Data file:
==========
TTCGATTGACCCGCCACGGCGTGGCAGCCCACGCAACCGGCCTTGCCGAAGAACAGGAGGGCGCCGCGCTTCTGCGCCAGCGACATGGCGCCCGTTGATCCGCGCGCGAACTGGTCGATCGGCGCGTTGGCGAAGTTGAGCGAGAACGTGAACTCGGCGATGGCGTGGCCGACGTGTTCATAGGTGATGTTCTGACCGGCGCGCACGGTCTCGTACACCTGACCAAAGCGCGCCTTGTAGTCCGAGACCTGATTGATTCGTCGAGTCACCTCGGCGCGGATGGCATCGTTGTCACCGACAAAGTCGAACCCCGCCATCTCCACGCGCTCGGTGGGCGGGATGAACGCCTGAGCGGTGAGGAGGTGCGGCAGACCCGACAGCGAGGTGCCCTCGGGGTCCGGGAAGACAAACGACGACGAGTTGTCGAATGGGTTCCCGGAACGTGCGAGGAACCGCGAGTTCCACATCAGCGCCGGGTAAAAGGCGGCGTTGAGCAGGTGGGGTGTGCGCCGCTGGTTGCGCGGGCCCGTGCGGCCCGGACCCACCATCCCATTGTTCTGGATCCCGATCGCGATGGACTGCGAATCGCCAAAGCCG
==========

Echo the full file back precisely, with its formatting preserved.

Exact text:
TTCGATTGACCCGCCACGGCGTGGCAGCCCACGCAACCGGCCTTGCCGAAGAACAGGAGGGCGCCGCGCTTCTGCGCCAGCGACATGGCGCCCGTTGATCCGCGCGCGAACTGGTCGATCGGCGCGTTGGCGAAGTTGAGCGAGAACGTGAACTCGGCGATGGCGTGGCCGACGTGTTCATAGGTGATGTTCTGACCGGCGCGCACGGTCTCGTACACCTGACCAAAGCGCGCCTTGTAGTCCGAGACCTGATTGATTCGTCGAGTCACCTCGGCGCGGATGGCATCGTTGTCACCGACAAAGTCGAACCCCGCCATCTCCACGCGCTCGGTGGGCGGGATGAACGCCTGAGCGGTGAGGAGGTGCGGCAGACCCGACAGCGAGGTGCCCTCGGGGTCCGGGAAGACAAACGACGACGAGTTGTCGAATGGGTTCCCGGAACGTGCGAGGAACCGCGAGTTCCACATCAGCGCCGGGTAAAAGGCGGCGTTGAGCAGGTGGGGTGTGCGCCGCTGGTTGCGCGGGCCCGTGCGGCCCGGACCCACCATCCCATTGTTCTGGATCCCGATCGCGATGGACTGCGAATCGCCAAAGCCG